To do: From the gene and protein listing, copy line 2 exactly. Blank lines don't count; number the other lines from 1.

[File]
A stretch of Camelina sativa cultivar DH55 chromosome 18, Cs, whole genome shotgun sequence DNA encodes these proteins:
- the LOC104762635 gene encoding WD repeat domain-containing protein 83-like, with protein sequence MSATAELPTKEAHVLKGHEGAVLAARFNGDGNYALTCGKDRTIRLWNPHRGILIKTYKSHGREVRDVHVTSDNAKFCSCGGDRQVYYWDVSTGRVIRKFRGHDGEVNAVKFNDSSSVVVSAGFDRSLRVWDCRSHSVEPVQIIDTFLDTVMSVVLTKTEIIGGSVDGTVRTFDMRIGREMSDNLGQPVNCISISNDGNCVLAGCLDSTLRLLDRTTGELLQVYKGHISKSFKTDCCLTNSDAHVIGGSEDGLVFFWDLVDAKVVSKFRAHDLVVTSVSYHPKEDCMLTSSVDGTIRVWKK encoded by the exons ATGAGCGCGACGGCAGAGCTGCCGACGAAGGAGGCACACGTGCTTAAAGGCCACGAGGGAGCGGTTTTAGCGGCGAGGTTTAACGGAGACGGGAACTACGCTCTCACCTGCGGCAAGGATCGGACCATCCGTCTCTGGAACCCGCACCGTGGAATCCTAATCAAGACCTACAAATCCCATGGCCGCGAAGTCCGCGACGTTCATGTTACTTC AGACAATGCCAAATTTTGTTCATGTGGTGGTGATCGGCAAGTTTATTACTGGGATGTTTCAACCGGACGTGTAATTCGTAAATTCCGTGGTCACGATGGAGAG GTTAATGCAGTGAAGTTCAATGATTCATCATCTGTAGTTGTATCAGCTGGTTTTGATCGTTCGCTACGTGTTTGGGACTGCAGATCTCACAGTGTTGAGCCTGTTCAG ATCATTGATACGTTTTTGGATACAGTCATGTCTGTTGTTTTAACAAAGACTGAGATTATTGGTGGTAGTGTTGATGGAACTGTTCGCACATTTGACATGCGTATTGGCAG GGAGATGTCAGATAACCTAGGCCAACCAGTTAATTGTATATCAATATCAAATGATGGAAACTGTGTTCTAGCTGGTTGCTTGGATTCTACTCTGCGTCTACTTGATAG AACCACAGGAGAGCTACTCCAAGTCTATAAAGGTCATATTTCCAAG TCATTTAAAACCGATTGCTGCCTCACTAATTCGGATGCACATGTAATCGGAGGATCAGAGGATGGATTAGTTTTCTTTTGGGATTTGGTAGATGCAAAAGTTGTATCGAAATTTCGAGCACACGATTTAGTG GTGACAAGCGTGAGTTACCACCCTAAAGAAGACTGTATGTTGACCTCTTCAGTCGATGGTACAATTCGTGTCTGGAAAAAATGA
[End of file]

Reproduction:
- the LOC104762635 gene encoding WD repeat domain-containing protein 83-like, with protein sequence MSATAELPTKEAHVLKGHEGAVLAARFNGDGNYALTCGKDRTIRLWNPHRGILIKTYKSHGREVRDVHVTSDNAKFCSCGGDRQVYYWDVSTGRVIRKFRGHDGEVNAVKFNDSSSVVVSAGFDRSLRVWDCRSHSVEPVQIIDTFLDTVMSVVLTKTEIIGGSVDGTVRTFDMRIGREMSDNLGQPVNCISISNDGNCVLAGCLDSTLRLLDRTTGELLQVYKGHISKSFKTDCCLTNSDAHVIGGSEDGLVFFWDLVDAKVVSKFRAHDLVVTSVSYHPKEDCMLTSSVDGTIRVWKK encoded by the exons ATGAGCGCGACGGCAGAGCTGCCGACGAAGGAGGCACACGTGCTTAAAGGCCACGAGGGAGCGGTTTTAGCGGCGAGGTTTAACGGAGACGGGAACTACGCTCTCACCTGCGGCAAGGATCGGACCATCCGTCTCTGGAACCCGCACCGTGGAATCCTAATCAAGACCTACAAATCCCATGGCCGCGAAGTCCGCGACGTTCATGTTACTTC AGACAATGCCAAATTTTGTTCATGTGGTGGTGATCGGCAAGTTTATTACTGGGATGTTTCAACCGGACGTGTAATTCGTAAATTCCGTGGTCACGATGGAGAG GTTAATGCAGTGAAGTTCAATGATTCATCATCTGTAGTTGTATCAGCTGGTTTTGATCGTTCGCTACGTGTTTGGGACTGCAGATCTCACAGTGTTGAGCCTGTTCAG ATCATTGATACGTTTTTGGATACAGTCATGTCTGTTGTTTTAACAAAGACTGAGATTATTGGTGGTAGTGTTGATGGAACTGTTCGCACATTTGACATGCGTATTGGCAG GGAGATGTCAGATAACCTAGGCCAACCAGTTAATTGTATATCAATATCAAATGATGGAAACTGTGTTCTAGCTGGTTGCTTGGATTCTACTCTGCGTCTACTTGATAG AACCACAGGAGAGCTACTCCAAGTCTATAAAGGTCATATTTCCAAG TCATTTAAAACCGATTGCTGCCTCACTAATTCGGATGCACATGTAATCGGAGGATCAGAGGATGGATTAGTTTTCTTTTGGGATTTGGTAGATGCAAAAGTTGTATCGAAATTTCGAGCACACGATTTAGTG GTGACAAGCGTGAGTTACCACCCTAAAGAAGACTGTATGTTGACCTCTTCAGTCGATGGTACAATTCGTGTCTGGAAAAAATGA